Here in Hate City, Washington's partisans plunged themselves this month to record depths of shame-and-blame name-calling over war and peace.
Things got so bitter in the nation's capital recently that you couldn't tell the leaders from the wing nuts. Indeed, the 16 blocks of Pennsylvania Avenue that separate the Congress from the White House reverberated with sounds ranging from road rage to Rove rage.
But back in the congressional cloakrooms and occasionally on television news, you could hear a wisp of rational response and even problem-solving discourse, voiced by thoughtful adults who are also politicians. They stand out because they seem more interested in reining in abuses by their party's leaders and working with, rather than pummeling, the other side.
They are the Heroes of Hate City.
They include Sens. Dick Lugar, R-Ind.; John Warner, R-Va.; John McCain, R-Ariz.; Lindsey Graham, R-S.C.; Joe Biden, D-Del.; and freshman Barack Obama, D-Ill. Also former officeholders such as ex-Sen. Sam Nunn, D-Ga.; ex-Rep. Lee Hamilton, D-Ind.; and ex-Gov. Thomas Kean, R-N.J.
The Heroes of Hate City are all about working with, and even learning from, each other. Perhaps they can even learn a bit from a wily old warrior turned politician and born-again peacemaker - Ariel Sharon of Israel. We'll get to him later. But first, the folks who put the "hate" into Hate City.
Washington's uncivil war began when a much-decorated Vietnam War Marine veteran and longtime pro-military hawk, Rep. John Murtha, D-Pa., called in sorrow for the withdrawal of U.S. troops from Iraq, saying they have become targets of insurgents and a catalyst for violence. The courage of this winner of one Bronze Star and two Purple Hearts was promptly attacked by politicians who avoided ever serving in combat.
House Speaker Dennis Hastert, R-Ill., shamefully declared: "Murtha and Democratic leaders have adopted a policy of cut and run. They would prefer that the United States surrender to the terrorists who would harm innocent Americans."
Rep. Jean Schmidt, R-Ohio, shamefully told the House that a Marine constituent asked her to tell Murtha: "Cowards cut and run, Marines never do." That provoked rage so great that Schmidt returned to ask that her words be erased from the official Congressional Record (which was done because, in Congress, the record is merely official, not accurate).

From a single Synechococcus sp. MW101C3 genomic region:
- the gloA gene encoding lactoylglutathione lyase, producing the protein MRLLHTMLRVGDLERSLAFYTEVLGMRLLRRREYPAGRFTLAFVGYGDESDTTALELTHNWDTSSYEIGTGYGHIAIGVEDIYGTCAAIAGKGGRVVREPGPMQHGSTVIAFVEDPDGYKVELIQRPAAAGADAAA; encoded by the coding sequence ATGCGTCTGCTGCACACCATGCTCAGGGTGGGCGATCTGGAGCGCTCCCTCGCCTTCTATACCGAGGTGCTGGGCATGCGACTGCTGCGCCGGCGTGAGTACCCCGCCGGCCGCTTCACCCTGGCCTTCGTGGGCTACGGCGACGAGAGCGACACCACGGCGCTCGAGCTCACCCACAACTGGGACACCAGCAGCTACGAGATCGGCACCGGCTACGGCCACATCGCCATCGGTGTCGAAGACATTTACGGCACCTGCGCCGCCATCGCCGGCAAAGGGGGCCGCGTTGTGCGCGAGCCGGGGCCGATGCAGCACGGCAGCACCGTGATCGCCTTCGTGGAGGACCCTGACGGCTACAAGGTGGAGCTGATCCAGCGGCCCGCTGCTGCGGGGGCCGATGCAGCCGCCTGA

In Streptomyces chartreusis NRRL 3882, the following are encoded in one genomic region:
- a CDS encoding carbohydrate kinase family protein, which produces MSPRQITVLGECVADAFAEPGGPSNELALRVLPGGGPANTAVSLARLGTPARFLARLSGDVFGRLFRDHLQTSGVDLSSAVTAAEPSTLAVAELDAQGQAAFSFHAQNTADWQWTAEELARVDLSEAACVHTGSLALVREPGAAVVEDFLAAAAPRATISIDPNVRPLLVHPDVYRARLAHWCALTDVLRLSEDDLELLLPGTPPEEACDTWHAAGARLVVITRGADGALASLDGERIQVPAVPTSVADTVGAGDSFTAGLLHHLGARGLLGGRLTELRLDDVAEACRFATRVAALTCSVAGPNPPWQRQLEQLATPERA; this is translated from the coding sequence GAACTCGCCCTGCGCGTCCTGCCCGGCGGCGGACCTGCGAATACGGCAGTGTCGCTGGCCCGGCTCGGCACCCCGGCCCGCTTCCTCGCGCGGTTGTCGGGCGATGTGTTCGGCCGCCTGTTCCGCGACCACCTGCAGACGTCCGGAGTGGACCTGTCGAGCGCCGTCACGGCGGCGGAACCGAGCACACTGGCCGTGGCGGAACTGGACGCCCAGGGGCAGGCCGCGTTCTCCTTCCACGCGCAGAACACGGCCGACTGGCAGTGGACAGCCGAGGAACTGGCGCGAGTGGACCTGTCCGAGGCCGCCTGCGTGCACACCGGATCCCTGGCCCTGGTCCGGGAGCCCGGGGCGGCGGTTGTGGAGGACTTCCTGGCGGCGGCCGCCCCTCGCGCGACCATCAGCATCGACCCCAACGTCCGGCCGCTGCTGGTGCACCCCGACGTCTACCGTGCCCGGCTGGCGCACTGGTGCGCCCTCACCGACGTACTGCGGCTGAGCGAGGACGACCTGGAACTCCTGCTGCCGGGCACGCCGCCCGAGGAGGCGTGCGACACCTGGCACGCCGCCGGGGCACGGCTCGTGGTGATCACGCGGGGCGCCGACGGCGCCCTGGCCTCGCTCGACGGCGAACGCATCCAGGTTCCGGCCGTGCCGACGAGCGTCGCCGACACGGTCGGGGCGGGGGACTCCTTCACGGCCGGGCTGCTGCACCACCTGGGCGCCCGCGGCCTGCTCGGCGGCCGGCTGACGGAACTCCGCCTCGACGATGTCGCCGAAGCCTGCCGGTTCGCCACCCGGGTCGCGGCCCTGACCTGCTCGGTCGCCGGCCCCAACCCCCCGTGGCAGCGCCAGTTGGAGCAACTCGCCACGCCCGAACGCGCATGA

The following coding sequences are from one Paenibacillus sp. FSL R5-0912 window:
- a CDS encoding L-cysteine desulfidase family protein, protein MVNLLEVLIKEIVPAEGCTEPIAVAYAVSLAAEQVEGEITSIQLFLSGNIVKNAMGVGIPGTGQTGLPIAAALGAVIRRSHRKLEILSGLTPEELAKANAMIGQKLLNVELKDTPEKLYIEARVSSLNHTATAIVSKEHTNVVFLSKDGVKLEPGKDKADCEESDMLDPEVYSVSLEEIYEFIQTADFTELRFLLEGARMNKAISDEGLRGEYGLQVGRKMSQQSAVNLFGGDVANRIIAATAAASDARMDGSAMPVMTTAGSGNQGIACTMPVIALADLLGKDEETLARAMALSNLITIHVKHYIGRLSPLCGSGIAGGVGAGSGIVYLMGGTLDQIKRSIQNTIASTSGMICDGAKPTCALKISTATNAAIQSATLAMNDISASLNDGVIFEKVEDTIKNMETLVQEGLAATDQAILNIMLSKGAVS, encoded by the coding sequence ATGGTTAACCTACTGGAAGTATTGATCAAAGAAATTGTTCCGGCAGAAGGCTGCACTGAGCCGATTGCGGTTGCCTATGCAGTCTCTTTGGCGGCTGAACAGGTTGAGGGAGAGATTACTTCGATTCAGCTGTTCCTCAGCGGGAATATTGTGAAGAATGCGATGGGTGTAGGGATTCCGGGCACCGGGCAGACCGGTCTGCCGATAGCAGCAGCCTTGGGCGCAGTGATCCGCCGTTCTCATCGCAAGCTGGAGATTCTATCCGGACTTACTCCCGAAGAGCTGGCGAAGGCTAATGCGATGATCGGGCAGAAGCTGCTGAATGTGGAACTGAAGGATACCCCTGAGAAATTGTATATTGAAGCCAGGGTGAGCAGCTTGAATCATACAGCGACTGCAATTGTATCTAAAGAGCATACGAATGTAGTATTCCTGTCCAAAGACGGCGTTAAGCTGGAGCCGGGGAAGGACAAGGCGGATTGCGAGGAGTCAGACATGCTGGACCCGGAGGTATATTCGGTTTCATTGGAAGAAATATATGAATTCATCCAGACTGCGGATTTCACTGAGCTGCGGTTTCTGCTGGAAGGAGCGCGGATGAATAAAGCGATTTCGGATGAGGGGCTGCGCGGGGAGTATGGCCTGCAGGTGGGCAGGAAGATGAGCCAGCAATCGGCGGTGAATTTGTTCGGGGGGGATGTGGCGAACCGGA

In South Korea, President Bush dispatched his press secretary, Scott McClellan, to join the name-calling distorters: "Congressman Murtha is a respected veteran and politician who has a record of supporting a strong America. So it is baffling that he is endorsing the policy positions of Michael Moore and the extreme liberal wing of the Democratic Party."
In the Senate, Democratic leader Harry Reid of Nevada offered no solutions but hastened to demand that Bush halt what he termed an orchestrated campaign of attack.
"It's a weak, spineless display of politics at a time of war," Reid said, unhelpfully. "We need a commander in chief, not a campaigner in chief. We need leadership from the White House, not more whitewashing of the very serious issues confronting us in Iraq."
So vitriolic was the Republican backlash against Murtha that Vice President Cheney was trotted out to say that Murtha was a good man, that debate about the war was a good thing. But Cheney added: "What is not legitimate and what ... is dishonest and reprehensible is the suggestion by some U.S. senators that the president of the United States or any member of his administration purposely misled the American people on prewar intelligence."
Which brings us back to the Heroes of Hate City and one from the Holy City - Jerusalem's Ariel Sharon.
These American politicians are not really moderates or centrists, for they have core convictions as strong as many of their party's activists. But they are pro-governance consensus builders. Thus Warner, McCain and Graham have quietly and successfully challenged the Bush-Cheney opposition to a measure that would simply outlaw torture of prisoners. (Cheney wants to at least let the CIA be unshackled to do it.)
In Israel, Sharon just bolted from the very conservative Likud Party he helped found. He seeks to ally with Labor Party elder Shimon Peres and others to forge a new centrist party that can, in turn, forge a permanent peace with the Palestinians.
Perhaps now is the time for common-sense pols in both parties to form, if not a new party, at least a new bipartisan alliance. Let's stay away from ideological labels. Let's call it something like: the Can-Do Coalition.
OK, it's not terribly catchy. But there is something to be said for truth in labeling. Especially in Hate City.
© 2005 The Capital Times